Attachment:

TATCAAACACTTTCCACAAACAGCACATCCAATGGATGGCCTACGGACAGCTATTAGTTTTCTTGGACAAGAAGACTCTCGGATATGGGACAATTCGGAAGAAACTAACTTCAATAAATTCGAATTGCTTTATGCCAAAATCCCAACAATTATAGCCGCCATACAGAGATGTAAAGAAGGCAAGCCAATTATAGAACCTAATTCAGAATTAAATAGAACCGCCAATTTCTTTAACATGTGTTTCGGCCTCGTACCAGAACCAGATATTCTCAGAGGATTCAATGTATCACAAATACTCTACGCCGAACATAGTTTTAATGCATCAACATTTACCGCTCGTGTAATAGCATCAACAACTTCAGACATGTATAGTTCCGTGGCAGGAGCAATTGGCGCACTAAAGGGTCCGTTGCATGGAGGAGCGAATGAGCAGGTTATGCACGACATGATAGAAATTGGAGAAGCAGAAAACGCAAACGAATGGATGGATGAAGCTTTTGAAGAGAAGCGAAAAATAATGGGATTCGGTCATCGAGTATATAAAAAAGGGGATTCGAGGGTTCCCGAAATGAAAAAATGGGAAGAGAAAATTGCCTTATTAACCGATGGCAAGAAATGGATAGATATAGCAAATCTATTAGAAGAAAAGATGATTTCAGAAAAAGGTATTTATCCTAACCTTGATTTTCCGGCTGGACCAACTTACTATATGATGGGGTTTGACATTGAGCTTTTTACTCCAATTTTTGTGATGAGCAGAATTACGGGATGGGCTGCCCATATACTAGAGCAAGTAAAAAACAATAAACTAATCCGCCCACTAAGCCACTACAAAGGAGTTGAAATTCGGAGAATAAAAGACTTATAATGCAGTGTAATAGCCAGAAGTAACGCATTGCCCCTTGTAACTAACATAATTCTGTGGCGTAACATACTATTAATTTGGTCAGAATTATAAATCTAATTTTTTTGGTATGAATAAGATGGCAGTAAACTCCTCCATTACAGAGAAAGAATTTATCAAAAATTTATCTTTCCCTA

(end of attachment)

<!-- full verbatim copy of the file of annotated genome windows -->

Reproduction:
TATCAAACACTTTCCACAAACAGCACATCCAATGGATGGCCTACGGACAGCTATTAGTTTTCTTGGACAAGAAGACTCTCGGATATGGGACAATTCGGAAGAAACTAACTTCAATAAATTCGAATTGCTTTATGCCAAAATCCCAACAATTATAGCCGCCATACAGAGATGTAAAGAAGGCAAGCCAATTATAGAACCTAATTCAGAATTAAATAGAACCGCCAATTTCTTTAACATGTGTTTCGGCCTCGTACCAGAACCAGATATTCTCAGAGGATTCAATGTATCACAAATACTCTACGCCGAACATAGTTTTAATGCATCAACATTTACCGCTCGTGTAATAGCATCAACAACTTCAGACATGTATAGTTCCGTGGCAGGAGCAATTGGCGCACTAAAGGGTCCGTTGCATGGAGGAGCGAATGAGCAGGTTATGCACGACATGATAGAAATTGGAGAAGCAGAAAACGCAAACGAATGGATGGATGAAGCTTTTGAAGAGAAGCGAAAAATAATGGGATTCGGTCATCGAGTATATAAAAAAGGGGATTCGAGGGTTCCCGAAATGAAAAAATGGGAAGAGAAAATTGCCTTATTAACCGATGGCAAGAAATGGATAGATATAGCAAATCTATTAGAAGAAAAGATGATTTCAGAAAAAGGTATTTATCCTAACCTTGATTTTCCGGCTGGACCAACTTACTATATGATGGGGTTTGACATTGAGCTTTTTACTCCAATTTTTGTGATGAGCAGAATTACGGGATGGGCTGCCCATATACTAGAGCAAGTAAAAAACAATAAACTAATCCGCCCACTAAGCCACTACAAAGGAGTTGAAATTCGGAGAATAAAAGACTTATAATGCAGTGTAATAGCCAGAAGTAACGCATTGCCCCTTGTAACTAACATAATTCTGTGGCGTAACATACTATTAATTTGGTCAGAATTATAAATCTAATTTTTTTGGTATGAATAAGATGGCAGTAAACTCCTCCATTACAGAGAAAGAATTTATCAAAAATTTATCTTTCCCTA